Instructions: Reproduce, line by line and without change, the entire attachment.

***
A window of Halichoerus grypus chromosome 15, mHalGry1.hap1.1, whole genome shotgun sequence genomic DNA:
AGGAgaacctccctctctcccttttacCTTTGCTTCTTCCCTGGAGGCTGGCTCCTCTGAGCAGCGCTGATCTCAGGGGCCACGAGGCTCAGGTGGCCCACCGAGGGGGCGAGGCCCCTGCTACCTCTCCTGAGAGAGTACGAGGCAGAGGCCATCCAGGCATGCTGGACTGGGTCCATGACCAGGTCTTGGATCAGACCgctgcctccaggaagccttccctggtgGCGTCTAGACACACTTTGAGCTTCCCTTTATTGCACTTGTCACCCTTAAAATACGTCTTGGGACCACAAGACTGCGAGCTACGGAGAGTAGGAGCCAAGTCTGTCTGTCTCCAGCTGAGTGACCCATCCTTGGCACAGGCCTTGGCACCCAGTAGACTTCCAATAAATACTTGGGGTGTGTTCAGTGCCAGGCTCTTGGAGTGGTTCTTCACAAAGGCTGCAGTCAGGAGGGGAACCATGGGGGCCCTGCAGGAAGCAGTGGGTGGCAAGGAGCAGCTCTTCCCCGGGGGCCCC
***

A window of Halichoerus grypus chromosome 15, mHalGry1.hap1.1, whole genome shotgun sequence genomic DNA:
AGGAgaacctccctctctcccttttacCTTTGCTTCTTCCCTGGAGGCTGGCTCCTCTGAGCAGCGCTGATCTCAGGGGCCACGAGGCTCAGGTGGCCCACCGAGGGGGCGAGGCCCCTGCTACCTCTCCTGAGAGAGTACGAGGCAGAGGCCATCCAGGCATGCTGGACTGGGTCCATGACCAGGTCTTGGATCAGACCgctgcctccaggaagccttccctggtgGCGTCTAGACACACTTTGAGCTTCCCTTTATTGCACTTGTCACCCTTAAAATACGTCTTGGGACCACAAGACTGCGAGCTACGGAGAGTAGGAGCCAAGTCTGTCTGTCTCCAGCTGAGTGACCCATCCTTGGCACAGGCCTTGGCACCCAGTAGACTTCCAATAAATACTTGGGGTGTGTTCAGTGCCAGGCTCTTGGAGTGGTTCTTCACAAAGGCTGCAGTCAGGAGGGGAACCATGGGGGCCCTGCAGGAAGCAGTGGGTGGCAAGGAGCAGCTCTTCCCCGGGGGCCCC